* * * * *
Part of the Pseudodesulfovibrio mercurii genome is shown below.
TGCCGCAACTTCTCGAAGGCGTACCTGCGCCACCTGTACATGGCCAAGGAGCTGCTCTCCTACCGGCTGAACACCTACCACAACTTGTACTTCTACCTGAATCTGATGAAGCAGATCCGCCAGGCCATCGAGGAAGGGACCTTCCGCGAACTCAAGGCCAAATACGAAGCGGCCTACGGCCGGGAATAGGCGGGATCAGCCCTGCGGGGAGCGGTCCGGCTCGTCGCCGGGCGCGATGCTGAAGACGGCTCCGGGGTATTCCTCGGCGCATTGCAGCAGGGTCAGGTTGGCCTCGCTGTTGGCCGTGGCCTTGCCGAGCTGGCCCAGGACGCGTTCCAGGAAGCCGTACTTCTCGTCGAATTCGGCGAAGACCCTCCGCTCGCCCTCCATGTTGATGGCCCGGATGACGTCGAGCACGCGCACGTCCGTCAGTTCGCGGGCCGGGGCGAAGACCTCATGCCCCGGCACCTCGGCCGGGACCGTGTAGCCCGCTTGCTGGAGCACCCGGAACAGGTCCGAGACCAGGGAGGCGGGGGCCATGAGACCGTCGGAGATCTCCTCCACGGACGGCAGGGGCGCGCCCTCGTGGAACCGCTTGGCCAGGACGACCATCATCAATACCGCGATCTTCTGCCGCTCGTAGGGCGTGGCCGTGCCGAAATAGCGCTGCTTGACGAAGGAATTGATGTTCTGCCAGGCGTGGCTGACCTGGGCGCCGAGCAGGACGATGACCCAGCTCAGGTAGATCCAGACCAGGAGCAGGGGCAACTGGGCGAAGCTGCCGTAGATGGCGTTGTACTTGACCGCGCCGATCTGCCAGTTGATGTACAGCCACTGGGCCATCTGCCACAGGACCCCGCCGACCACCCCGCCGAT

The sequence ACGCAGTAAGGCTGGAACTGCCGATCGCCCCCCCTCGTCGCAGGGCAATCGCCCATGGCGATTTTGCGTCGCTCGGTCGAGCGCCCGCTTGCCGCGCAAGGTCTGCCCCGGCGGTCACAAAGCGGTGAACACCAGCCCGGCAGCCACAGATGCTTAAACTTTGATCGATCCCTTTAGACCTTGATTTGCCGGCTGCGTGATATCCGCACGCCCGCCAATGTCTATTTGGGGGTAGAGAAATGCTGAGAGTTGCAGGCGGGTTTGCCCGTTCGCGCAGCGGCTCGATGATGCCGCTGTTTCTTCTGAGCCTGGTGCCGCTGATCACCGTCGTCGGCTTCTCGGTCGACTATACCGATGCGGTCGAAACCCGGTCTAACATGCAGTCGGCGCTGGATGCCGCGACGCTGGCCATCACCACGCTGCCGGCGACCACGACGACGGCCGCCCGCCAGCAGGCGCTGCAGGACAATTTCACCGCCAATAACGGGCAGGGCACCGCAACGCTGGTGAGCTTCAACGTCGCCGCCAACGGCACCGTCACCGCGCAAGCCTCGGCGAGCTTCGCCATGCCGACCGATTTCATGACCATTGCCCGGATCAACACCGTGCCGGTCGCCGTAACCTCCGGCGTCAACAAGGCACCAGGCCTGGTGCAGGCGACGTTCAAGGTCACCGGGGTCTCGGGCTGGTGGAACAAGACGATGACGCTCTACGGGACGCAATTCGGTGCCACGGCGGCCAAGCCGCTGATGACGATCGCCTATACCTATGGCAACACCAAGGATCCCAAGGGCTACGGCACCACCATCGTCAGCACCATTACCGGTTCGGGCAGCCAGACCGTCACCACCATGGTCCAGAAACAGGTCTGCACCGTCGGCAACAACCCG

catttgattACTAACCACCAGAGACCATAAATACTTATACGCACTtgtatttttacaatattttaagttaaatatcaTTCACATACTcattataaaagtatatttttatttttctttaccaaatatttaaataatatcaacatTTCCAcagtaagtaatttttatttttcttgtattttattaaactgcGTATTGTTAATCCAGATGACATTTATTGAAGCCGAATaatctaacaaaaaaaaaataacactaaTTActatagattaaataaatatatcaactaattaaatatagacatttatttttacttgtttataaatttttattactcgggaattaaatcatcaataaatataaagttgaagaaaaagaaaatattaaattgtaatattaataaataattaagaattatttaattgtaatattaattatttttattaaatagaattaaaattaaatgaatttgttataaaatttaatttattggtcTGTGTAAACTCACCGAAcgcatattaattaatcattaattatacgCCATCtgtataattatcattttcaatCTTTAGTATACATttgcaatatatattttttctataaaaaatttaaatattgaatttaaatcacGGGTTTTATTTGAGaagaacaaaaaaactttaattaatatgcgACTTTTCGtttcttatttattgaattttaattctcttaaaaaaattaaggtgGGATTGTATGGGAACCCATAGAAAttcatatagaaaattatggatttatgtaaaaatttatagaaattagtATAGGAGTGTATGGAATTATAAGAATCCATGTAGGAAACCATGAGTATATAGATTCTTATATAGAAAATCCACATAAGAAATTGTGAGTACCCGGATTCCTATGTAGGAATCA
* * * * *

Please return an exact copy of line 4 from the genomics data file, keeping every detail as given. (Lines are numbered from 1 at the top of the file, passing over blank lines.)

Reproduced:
catttgattACTAACCACCAGAGACCATAAATACTTATACGCACTtgtatttttacaatattttaagttaaatatcaTTCACATACTcattataaaagtatatttttatttttctttaccaaatatttaaataatatcaacatTTCCAcagtaagtaatttttatttttcttgtattttattaaactgcGTATTGTTAATCCAGATGACATTTATTGAAGCCGAATaatctaacaaaaaaaaaataacactaaTTActatagattaaataaatatatcaactaattaaatatagacatttatttttacttgtttataaatttttattactcgggaattaaatcatcaataaatataaagttgaagaaaaagaaaatattaaattgtaatattaataaataattaagaattatttaattgtaatattaattatttttattaaatagaattaaaattaaatgaatttgttataaaatttaatttattggtcTGTGTAAACTCACCGAAcgcatattaattaatcattaattatacgCCATCtgtataattatcattttcaatCTTTAGTATACATttgcaatatatattttttctataaaaaatttaaatattgaatttaaatcacGGGTTTTATTTGAGaagaacaaaaaaactttaattaatatgcgACTTTTCGtttcttatttattgaattttaattctcttaaaaaaattaaggtgGGATTGTATGGGAACCCATAGAAAttcatatagaaaattatggatttatgtaaaaatttatagaaattagtATAGGAGTGTATGGAATTATAAGAATCCATGTAGGAAACCATGAGTATATAGATTCTTATATAGAAAATCCACATAAGAAATTGTGAGTACCCGGATTCCTATGTAGGAATCA